Director: Frant Gwo
Cast: Andy Lau, Wu Jing, Li Xuejian, Sha Yi, Wang Zhi, Zhu Yan Man Zi, Wang Zhi Fei, Wan Qian
Runtime: 2 hrs 53 mins
Rating: PG13 (Some Coarse Language and Violence)
Released By: Shaw Organisation
Opening Day: 22 January 2023
Synopsis: The sun is about to be destroyed, and humans have built huge engines on the Earth’s surface to help them find a new home. However, the road out into the universe is perilous. In order to save the Earth, a group of young people once again stepped forward to begin a battle against life and death.
The Wandering Earth II in actual fact is a prequel to the 2019 hit. Thus to benefit those who missed the first, here’s a brief recap. Earth is facing a global doom when the sun is expanding and will soon kill everyone unless humans move the Earth to another solar system. While the problem is temporary resolved, earth is soon going to be destroy by Jupiter. In comes a young man named Liu Qi who defied all odds to save humanity with the guidance of his estranged father, Liu Peiqiang (Wu Jing), a space pilot stationed in an outer space station.
Frank Gwot returns to helm The Wandering Earth II which tells the origin story of Peiqiang and how the moving mountain project comes to fruition. You know the part where the UEG (United Earth Government) comes together to build a gigantic space station, put a bunch of accelerators on one side of the globe and move Earth out of Sun’s way.
Thus, the first 40 minutes unabashedly showcases the insane CGI quality which is a notch higher than the original and non-stop barrage of information which includes the time crunch faced by the UEG, protests and sabotages by terrorist groups against the project and laughingly, a clumsy setup of a romance subplot involving Peiqiang and his wife-to-be, Duo Duo (Wang Zhi).
In short besides the harrowing plot of Earth going kaput anytime soon, the movie is seen through the eyes of three individuals. First up is of course Liu Peiqiang who volunteers for the potentially deadly space program because he wants to leave a slot for his young son to stay safely in the underground bunkers. Why and how the people go about in their lives below ground, you need to watch The Wandering Earth.
Anyway, the second belongs to Tu Hengyu (HK superstar Andy Lau in a “special appearance”), a system engineer in charge of an advanced computing system in the lunar system. But Tu has an ulterior motive of his own, he wants his mentor to restart the digital life project in order to let his late daughter continue to live her life “virtually” in the online world. How and what on earth a digital life ought to be is never elaborate further in the movie. In any case, we need to move on.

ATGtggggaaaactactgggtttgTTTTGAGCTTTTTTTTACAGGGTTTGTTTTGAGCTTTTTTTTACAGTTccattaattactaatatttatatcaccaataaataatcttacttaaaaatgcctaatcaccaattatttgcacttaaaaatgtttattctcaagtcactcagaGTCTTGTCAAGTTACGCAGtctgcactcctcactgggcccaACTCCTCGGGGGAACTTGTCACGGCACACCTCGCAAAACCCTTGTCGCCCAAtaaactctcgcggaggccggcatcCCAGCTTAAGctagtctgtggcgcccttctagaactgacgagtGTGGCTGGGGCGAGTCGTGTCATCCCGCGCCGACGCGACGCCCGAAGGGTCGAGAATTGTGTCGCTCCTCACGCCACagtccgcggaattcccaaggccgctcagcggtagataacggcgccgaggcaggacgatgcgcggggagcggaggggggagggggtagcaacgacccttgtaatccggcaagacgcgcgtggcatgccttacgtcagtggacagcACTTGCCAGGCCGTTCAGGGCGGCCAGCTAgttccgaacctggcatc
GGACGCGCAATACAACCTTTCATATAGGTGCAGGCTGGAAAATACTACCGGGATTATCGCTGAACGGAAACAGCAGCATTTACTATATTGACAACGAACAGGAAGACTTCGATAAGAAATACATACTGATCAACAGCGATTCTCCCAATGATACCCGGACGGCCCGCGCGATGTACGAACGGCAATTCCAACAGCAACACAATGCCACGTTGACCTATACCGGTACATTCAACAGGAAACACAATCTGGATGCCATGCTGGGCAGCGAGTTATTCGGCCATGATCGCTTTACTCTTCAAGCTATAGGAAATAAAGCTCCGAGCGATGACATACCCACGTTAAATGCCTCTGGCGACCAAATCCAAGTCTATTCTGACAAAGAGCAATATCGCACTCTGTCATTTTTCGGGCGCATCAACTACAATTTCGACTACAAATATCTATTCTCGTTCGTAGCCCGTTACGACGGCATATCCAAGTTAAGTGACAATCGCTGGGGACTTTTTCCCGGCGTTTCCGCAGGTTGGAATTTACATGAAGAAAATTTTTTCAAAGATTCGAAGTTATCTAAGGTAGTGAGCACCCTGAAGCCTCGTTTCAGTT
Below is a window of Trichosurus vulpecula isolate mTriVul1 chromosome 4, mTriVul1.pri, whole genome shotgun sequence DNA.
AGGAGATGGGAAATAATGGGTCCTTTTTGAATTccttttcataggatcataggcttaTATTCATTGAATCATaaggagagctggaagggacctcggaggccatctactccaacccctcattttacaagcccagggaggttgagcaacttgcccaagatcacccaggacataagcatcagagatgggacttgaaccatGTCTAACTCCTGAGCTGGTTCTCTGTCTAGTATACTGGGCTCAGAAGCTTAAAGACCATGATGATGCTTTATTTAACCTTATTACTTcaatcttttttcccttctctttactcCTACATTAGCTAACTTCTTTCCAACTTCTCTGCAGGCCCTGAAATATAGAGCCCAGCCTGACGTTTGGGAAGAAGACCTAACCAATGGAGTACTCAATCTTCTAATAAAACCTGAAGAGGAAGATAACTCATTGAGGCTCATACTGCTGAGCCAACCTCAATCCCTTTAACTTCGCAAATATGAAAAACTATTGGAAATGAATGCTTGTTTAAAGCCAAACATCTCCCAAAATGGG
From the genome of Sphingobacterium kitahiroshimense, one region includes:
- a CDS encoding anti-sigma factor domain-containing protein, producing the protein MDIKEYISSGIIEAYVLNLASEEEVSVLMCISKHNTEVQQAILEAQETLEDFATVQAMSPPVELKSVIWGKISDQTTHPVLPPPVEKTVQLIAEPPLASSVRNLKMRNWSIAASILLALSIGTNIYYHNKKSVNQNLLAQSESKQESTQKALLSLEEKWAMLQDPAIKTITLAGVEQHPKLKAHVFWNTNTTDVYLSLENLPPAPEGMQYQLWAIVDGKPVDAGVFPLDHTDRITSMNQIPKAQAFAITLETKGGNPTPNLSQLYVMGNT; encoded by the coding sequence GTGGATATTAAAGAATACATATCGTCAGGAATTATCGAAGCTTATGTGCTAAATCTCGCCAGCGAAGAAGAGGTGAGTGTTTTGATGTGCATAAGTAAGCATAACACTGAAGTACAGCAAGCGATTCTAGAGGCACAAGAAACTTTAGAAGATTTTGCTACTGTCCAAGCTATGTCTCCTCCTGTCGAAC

The third, Hao Xiaoxi (Zhu Yan Man Zi), is a protégé under the wise and relentless Chow, the UEG rep for China. Through Hao and Chow, we see how China save the world just like how we are so use to watching America saving the world from being destroyed in Independence Day, Deep Impact and The Core. No doubt, it’s mere typical Chinese propaganda material at least the grandeur speech made by Chow about human survival and civilization is pretty admirable.
The Wandering Earth II works best when it comes to portraying the flaws of an ordinary human. What’s missing here is a well-known star playing the perfect hero which ironically plays much to the movie’s strength. Both Liu Peiqiang and Tu Hengyu are doting fathers and family men. But they are men with real human flaws. Wu Jing fortunately is not putting on his Wolf Warrior persona instead he is a fumbling soldier fighting for his son and his supposedly intended sacrifice is more to ending his own misery due to his wife demise than for the nation. Lau should be commended for playing a selfish scientist who very much puts the Earth at risk with his continual mumbo-jumbo about resurrecting his daughter who died in a tragic traffic accident.
Still, to put it delicately, The Wandering Earth II is by no means a casual viewing experience for movie goers looking for an enjoyable, leave-your-brains-at-the-door time in the cinemas during the festive season. Most of the time, it’s brooding and brimming with talking heads from scientists to political figures. The story based on a novel by Liu Cixin has no lack of scientific jargons, facts and big ideas. However, it barely scratches the surface despite being close to three hours as it’s overcomplicated with unnecessary chaos and developments, running from one set piece to another. In other words, be prepare to go in with a clear mind and attention to be fully immerse in Gwo’s world.
Lastly, most impressive we must add is the visuals and production values which is on par with any major Hollywood productions out there. Every second onscreen consists of one or many beautifully rendered or CGI enhanced images. Even the late Ng Man-Tat is recreated onscreen for a brief cameo as Peiqiang’s father-in-law and we suppose Lau is also subtlety digitally de-aged in the finale.
And there’s also a mid-credits so don’t go rushing to the restrooms.
(An uncompromising sci-fi extravaganza bogged down by an extreme long runtime)
Review by Linus Tee